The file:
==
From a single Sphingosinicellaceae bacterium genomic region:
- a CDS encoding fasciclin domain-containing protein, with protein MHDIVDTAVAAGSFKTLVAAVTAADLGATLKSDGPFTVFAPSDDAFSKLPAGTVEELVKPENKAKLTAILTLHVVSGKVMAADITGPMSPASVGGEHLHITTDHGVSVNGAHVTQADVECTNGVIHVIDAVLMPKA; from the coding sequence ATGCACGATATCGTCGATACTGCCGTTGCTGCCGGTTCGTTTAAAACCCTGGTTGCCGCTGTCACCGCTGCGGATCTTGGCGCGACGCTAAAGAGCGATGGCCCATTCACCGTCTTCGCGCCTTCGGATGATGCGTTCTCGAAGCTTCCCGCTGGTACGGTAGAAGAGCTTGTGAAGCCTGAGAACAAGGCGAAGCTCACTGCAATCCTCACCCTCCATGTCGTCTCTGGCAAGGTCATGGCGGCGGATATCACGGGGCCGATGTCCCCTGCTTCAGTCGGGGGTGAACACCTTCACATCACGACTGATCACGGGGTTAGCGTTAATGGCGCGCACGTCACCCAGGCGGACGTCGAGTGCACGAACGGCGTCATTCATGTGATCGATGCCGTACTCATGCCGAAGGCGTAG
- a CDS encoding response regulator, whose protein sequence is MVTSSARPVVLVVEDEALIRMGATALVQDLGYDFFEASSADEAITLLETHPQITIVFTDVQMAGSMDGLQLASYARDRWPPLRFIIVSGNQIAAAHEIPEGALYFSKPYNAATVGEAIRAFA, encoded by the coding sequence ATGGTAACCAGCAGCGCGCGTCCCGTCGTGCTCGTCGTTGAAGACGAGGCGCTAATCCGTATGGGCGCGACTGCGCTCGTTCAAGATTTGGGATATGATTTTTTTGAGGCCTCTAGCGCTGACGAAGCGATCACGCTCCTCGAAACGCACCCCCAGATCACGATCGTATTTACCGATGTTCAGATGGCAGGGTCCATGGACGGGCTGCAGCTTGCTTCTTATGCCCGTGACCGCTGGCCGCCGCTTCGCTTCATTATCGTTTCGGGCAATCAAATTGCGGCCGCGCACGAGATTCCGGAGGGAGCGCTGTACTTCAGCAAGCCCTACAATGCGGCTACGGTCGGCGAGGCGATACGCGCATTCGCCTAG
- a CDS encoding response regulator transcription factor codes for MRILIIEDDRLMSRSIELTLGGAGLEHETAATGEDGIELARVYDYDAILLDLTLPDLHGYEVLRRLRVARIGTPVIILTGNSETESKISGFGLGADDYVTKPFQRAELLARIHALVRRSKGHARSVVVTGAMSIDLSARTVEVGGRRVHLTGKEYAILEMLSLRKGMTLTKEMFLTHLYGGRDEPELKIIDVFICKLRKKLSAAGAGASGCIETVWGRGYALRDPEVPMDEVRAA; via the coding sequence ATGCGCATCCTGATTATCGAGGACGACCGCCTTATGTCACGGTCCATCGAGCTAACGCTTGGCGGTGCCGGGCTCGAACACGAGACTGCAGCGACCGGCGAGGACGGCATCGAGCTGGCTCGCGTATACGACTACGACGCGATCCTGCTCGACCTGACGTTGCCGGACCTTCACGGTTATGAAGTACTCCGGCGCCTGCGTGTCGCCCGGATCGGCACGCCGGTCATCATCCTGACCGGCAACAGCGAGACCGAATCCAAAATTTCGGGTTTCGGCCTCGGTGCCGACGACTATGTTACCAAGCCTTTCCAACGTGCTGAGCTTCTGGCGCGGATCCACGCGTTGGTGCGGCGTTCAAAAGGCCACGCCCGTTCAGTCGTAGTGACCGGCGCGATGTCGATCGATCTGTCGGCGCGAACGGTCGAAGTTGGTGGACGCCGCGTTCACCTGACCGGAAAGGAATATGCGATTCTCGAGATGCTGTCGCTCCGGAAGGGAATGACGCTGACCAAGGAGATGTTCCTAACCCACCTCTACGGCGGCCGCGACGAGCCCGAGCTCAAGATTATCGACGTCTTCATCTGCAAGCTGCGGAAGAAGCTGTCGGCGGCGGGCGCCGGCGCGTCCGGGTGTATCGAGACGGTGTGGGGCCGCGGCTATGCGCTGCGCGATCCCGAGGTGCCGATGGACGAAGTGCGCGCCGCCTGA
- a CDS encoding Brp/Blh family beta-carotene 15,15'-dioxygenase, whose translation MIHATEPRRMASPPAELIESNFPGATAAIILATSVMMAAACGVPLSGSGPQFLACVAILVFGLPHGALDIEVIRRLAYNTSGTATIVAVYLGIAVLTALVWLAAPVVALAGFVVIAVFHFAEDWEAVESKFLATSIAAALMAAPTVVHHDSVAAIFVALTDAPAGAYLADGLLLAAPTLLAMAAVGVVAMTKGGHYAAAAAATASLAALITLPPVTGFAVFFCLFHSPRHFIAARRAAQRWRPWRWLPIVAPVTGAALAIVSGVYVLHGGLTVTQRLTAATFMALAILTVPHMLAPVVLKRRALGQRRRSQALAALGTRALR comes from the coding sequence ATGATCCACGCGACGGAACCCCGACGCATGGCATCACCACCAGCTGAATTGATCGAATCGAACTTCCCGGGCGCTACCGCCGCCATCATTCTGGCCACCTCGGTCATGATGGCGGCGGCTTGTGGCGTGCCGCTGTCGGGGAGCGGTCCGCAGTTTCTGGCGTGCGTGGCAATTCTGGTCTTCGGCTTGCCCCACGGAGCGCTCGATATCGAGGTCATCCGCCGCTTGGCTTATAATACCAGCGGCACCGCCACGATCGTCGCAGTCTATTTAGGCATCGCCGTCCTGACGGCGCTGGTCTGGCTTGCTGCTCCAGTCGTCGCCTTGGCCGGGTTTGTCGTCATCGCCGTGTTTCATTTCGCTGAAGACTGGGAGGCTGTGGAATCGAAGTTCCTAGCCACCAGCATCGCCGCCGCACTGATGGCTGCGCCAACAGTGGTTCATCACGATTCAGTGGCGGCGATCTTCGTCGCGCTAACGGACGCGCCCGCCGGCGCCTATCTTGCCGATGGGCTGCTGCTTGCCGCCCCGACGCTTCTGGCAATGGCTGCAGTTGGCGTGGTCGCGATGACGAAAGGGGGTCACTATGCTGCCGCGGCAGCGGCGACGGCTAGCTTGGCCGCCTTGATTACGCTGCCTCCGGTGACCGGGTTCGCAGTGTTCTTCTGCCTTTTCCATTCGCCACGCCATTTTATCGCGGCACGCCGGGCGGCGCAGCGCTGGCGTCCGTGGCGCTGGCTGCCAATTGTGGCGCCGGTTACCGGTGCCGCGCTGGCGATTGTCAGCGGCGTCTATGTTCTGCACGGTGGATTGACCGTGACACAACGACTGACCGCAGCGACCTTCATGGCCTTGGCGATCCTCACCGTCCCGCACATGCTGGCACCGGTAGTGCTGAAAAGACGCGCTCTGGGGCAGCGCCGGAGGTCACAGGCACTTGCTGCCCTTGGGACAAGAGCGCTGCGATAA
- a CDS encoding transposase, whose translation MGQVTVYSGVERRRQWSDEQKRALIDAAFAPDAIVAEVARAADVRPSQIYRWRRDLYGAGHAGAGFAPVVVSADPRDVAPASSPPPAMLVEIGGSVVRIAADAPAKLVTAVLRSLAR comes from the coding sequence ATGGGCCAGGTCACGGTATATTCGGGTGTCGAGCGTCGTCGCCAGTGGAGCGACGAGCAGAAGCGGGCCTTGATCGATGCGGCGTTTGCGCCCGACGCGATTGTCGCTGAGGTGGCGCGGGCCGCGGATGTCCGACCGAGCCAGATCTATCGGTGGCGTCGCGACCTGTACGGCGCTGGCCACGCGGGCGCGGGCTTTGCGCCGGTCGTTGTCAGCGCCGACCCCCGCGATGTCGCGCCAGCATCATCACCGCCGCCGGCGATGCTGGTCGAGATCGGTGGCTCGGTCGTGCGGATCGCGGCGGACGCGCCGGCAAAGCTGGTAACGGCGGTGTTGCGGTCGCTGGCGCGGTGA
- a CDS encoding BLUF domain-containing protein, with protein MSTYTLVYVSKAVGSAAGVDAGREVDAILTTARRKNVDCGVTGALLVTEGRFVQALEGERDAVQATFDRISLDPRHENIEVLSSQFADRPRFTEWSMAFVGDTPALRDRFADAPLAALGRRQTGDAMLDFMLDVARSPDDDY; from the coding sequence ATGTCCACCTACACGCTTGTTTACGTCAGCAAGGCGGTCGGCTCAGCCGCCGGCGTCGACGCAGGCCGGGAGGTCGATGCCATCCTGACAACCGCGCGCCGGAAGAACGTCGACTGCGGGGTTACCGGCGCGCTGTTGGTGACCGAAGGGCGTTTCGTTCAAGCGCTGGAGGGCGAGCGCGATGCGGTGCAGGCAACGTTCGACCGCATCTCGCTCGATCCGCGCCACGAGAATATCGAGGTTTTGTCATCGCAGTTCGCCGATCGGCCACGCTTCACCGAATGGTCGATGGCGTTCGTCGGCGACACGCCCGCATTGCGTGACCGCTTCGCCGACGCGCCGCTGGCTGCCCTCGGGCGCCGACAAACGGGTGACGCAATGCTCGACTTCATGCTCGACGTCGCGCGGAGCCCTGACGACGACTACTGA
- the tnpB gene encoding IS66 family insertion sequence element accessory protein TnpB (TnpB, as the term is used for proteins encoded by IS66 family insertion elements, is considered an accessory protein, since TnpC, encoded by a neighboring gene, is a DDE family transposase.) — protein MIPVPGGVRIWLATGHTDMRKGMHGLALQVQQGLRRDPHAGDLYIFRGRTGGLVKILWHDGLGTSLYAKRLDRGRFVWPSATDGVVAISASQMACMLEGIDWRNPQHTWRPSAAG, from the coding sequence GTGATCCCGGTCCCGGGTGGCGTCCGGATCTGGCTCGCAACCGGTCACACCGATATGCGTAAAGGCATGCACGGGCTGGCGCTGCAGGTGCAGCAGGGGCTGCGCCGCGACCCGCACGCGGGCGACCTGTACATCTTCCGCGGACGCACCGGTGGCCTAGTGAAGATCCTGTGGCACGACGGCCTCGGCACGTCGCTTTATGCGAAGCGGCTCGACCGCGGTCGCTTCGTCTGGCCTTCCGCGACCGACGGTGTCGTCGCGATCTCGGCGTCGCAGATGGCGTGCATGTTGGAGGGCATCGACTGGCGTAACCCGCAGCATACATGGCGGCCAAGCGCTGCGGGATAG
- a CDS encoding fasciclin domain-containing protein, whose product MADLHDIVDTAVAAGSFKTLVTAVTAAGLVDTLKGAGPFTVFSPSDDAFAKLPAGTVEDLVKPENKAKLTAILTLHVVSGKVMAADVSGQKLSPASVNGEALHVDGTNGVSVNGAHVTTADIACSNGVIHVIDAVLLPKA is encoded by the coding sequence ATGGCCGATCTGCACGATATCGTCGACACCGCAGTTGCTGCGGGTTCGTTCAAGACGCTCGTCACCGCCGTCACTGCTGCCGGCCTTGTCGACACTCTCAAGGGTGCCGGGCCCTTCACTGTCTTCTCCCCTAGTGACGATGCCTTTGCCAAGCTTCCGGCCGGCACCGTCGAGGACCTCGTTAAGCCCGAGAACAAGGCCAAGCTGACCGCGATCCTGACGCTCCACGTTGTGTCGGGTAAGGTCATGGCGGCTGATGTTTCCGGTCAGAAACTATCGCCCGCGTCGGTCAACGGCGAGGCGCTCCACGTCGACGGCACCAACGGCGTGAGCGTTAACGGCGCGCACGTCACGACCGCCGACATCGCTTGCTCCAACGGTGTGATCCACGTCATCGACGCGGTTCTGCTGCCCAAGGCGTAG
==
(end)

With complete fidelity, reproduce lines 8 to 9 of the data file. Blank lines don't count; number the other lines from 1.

- the tnpB gene encoding IS66 family insertion sequence element accessory protein TnpB (TnpB, as the term is used for proteins encoded by IS66 family insertion elements, is considered an accessory protein, since TnpC, encoded by a neighboring gene, is a DDE family transposase.) — protein MIPVPGGVRIWLATGHTDMRKGMHGLALQVQQGLRRDPHAGDLYIFRGRTGGLVKILWHDGLGTSLYAKRLDRGRFVWPSATDGVVAISASQMACMLEGIDWRNPQHTWRPSAAG, from the coding sequence GTGATCCCGGTCCCGGGTGGCGTCCGGATCTGGCTCGCAACCGGTCACACCGATATGCGTAAAGGCATGCACGGGCTGGCGCTGCAGGTGCAGCAGGGGCTGCGCCGCGACCCGCACGCGGGCGACCTGTACATCTTCCGCGGACGCACCGGTGGCCTAGTGAAGATCCTGTGGCACGACGGCCTCGGCACGTCGCTTTATGCGAAGCGGCTCGACCGCGGTCGCTTCGTCTGGCCTTCCGCGACCGACGGTGTCGTCGCGATCTCGGCGTCGCAGATGGCGTGCATGTTGGAGGGCATCGACTGGCGTAACCCGCAGCATACATGGCGGCCAAGCGCTGCGGGATAG
- a CDS encoding fasciclin domain-containing protein, whose product MADLHDIVDTAVAAGSFKTLVTAVTAAGLVDTLKGAGPFTVFSPSDDAFAKLPAGTVEDLVKPENKAKLTAILTLHVVSGKVMAADVSGQKLSPASVNGEALHVDGTNGVSVNGAHVTTADIACSNGVIHVIDAVLLPKA is encoded by the coding sequence ATGGCCGATCTGCACGATATCGTCGACACCGCAGTTGCTGCGGGTTCGTTCAAGACGCTCGTCACCGCCGTCACTGCTGCCGGCCTTGTCGACACTCTCAAGGGTGCCGGGCCCTTCACTGTCTTCTCCCCTAGTGACGATGCCTTTGCCAAGCTTCCGGCCGGCACCGTCGAGGACCTCGTTAAGCCCGAGAACAAGGCCAAGCTGACCGCGATCCTGACGCTCCACGTTGTGTCGGGTAAGGTCATGGCGGCTGATGTTTCCGGTCAGAAACTATCGCCCGCGTCGGTCAACGGCGAGGCGCTCCACGTCGACGGCACCAACGGCGTGAGCGTTAACGGCGCGCACGTCACGACCGCCGACATCGCTTGCTCCAACGGTGTGATCCACGTCATCGACGCGGTTCTGCTGCCCAAGGCGTAG